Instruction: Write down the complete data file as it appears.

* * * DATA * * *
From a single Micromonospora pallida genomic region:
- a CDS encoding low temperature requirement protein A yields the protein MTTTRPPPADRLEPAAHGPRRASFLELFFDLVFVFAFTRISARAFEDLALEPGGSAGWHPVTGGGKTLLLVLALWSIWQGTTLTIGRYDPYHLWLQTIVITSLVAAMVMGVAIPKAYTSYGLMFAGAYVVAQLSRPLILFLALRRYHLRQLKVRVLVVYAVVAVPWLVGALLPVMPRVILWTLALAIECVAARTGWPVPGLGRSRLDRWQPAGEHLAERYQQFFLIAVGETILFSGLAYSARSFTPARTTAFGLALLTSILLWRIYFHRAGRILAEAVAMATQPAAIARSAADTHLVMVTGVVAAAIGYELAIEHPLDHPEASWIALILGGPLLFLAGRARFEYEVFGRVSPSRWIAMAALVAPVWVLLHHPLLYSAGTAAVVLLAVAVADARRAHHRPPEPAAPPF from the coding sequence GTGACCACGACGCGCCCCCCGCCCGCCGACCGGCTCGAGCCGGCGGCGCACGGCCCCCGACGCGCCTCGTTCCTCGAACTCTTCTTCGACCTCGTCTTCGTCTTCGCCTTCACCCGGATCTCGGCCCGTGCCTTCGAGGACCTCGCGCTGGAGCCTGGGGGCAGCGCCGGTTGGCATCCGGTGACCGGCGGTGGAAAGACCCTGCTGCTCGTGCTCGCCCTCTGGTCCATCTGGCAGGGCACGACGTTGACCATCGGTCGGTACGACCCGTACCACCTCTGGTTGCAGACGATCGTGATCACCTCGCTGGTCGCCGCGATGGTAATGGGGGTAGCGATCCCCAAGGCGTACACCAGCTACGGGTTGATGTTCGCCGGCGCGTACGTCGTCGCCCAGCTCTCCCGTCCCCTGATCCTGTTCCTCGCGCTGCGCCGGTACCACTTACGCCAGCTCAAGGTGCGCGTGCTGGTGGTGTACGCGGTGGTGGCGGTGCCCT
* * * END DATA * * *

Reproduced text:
From a single Micromonospora pallida genomic region:
- a CDS encoding low temperature requirement protein A yields the protein MTTTRPPPADRLEPAAHGPRRASFLELFFDLVFVFAFTRISARAFEDLALEPGGSAGWHPVTGGGKTLLLVLALWSIWQGTTLTIGRYDPYHLWLQTIVITSLVAAMVMGVAIPKAYTSYGLMFAGAYVVAQLSRPLILFLALRRYHLRQLKVRVLVVYAVVAVPWLVGALLPVMPRVILWTLALAIECVAARTGWPVPGLGRSRLDRWQPAGEHLAERYQQFFLIAVGETILFSGLAYSARSFTPARTTAFGLALLTSILLWRIYFHRAGRILAEAVAMATQPAAIARSAADTHLVMVTGVVAAAIGYELAIEHPLDHPEASWIALILGGPLLFLAGRARFEYEVFGRVSPSRWIAMAALVAPVWVLLHHPLLYSAGTAAVVLLAVAVADARRAHHRPPEPAAPPF from the coding sequence GTGACCACGACGCGCCCCCCGCCCGCCGACCGGCTCGAGCCGGCGGCGCACGGCCCCCGACGCGCCTCGTTCCTCGAACTCTTCTTCGACCTCGTCTTCGTCTTCGCCTTCACCCGGATCTCGGCCCGTGCCTTCGAGGACCTCGCGCTGGAGCCTGGGGGCAGCGCCGGTTGGCATCCGGTGACCGGCGGTGGAAAGACCCTGCTGCTCGTGCTCGCCCTCTGGTCCATCTGGCAGGGCACGACGTTGACCATCGGTCGGTACGACCCGTACCACCTCTGGTTGCAGACGATCGTGATCACCTCGCTGGTCGCCGCGATGGTAATGGGGGTAGCGATCCCCAAGGCGTACACCAGCTACGGGTTGATGTTCGCCGGCGCGTACGTCGTCGCCCAGCTCTCCCGTCCCCTGATCCTGTTCCTCGCGCTGCGCCGGTACCACTTACGCCAGCTCAAGGTGCGCGTGCTGGTGGTGTACGCGGTGGTGGCGGTGCCCT